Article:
Baseline characteristics were analyzed using Wilcoxon rank-sum test for continuous and Chi-Square test or Fisher’s Exact test for categorical variables. Statistically significant differences between groups were compared with one-way analysis of variance (ANOVA). Multivariable analysis using logistic regression was performed adjusting for the following variables: age, gender, prior myocardial infarction, and chronic administration of aspirin, clopidogrel, insulin, oral hypoglycemic agents, beta-blockers and calcium channel blockers. Analyses were performed using Stata/ IC version 10.1 (Statacorp) and GraphPad PRISM (version 5.0d). Statistical significance was defined as p value of <0.05.

Results

A total of 168 subjects with a history of hyperlipidemia on chronic statin therapy (low-dose n=48, and high-dose n=120), and 11 subjects with a history of hyperlipidemia not on lipid-lowering therapy were enrolled. There were no significant differences in baseline medications, fasting lipid levels, medical co-morbidities, the presence of coronary artery disease, and the presence of angiographic coronary collaterals between the groups (Table 1). Overall, few subjects had a clinical history of congestive heart failure and there was no difference in its prevalence between the groups: echocardiographic assessment of left ventricular systolic function revealed that both subjects in the no treatment group had mildy depressed function (defined as 45-50%), 2 subjects in the low-dose group had mildy depressed and 1 had moderately depressed (defined as 40-45%) function, and in the high-dose group, 5 had mildly depressed and 4 had moderately depressed function. Subjects taking statins had higher rates of a family history of coronary artery disease (p=0.047) (Table 1).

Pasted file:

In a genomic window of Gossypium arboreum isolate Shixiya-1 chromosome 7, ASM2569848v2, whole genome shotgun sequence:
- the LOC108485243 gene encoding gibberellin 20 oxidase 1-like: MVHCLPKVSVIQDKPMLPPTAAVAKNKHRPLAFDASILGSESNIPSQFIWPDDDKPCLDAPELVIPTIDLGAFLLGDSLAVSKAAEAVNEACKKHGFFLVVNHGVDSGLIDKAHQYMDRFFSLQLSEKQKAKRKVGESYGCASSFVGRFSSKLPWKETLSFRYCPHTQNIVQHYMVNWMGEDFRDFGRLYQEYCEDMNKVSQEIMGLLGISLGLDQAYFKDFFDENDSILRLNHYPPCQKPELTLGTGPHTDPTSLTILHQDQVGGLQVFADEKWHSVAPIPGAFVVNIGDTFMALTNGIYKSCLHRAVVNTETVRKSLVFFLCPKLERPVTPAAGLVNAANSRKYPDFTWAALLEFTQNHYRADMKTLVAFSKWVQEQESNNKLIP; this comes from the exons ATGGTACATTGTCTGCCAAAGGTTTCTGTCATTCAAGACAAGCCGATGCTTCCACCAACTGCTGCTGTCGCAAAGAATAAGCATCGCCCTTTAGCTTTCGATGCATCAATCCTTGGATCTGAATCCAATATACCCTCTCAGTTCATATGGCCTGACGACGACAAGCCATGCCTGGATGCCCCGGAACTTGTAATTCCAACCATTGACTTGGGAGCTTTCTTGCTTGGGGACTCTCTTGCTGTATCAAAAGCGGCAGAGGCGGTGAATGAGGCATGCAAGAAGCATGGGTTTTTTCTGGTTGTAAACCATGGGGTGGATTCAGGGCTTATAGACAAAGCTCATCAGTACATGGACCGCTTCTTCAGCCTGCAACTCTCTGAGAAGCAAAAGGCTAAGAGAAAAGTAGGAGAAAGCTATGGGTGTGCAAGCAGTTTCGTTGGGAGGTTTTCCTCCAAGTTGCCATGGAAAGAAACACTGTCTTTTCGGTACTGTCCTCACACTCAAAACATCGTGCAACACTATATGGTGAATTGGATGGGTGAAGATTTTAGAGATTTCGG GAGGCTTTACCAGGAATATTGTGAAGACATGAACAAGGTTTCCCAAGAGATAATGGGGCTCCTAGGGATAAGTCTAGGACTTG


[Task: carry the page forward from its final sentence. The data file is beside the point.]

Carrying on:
Table 1. Characteristics of Subjects